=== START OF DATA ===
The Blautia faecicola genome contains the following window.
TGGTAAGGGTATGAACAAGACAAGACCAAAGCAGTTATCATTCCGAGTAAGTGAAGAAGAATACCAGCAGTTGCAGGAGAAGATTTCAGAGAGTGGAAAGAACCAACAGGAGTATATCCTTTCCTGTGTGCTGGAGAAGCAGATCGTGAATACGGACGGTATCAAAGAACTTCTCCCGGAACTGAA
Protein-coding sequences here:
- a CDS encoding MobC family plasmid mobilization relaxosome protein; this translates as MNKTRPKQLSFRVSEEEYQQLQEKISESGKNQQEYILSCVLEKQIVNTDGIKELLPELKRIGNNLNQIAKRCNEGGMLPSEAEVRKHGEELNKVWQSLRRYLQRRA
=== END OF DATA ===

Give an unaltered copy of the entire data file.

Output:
The Blautia faecicola genome contains the following window.
TGGTAAGGGTATGAACAAGACAAGACCAAAGCAGTTATCATTCCGAGTAAGTGAAGAAGAATACCAGCAGTTGCAGGAGAAGATTTCAGAGAGTGGAAAGAACCAACAGGAGTATATCCTTTCCTGTGTGCTGGAGAAGCAGATCGTGAATACGGACGGTATCAAAGAACTTCTCCCGGAACTGAA
Protein-coding sequences here:
- a CDS encoding MobC family plasmid mobilization relaxosome protein; this translates as MNKTRPKQLSFRVSEEEYQQLQEKISESGKNQQEYILSCVLEKQIVNTDGIKELLPELKRIGNNLNQIAKRCNEGGMLPSEAEVRKHGEELNKVWQSLRRYLQRRA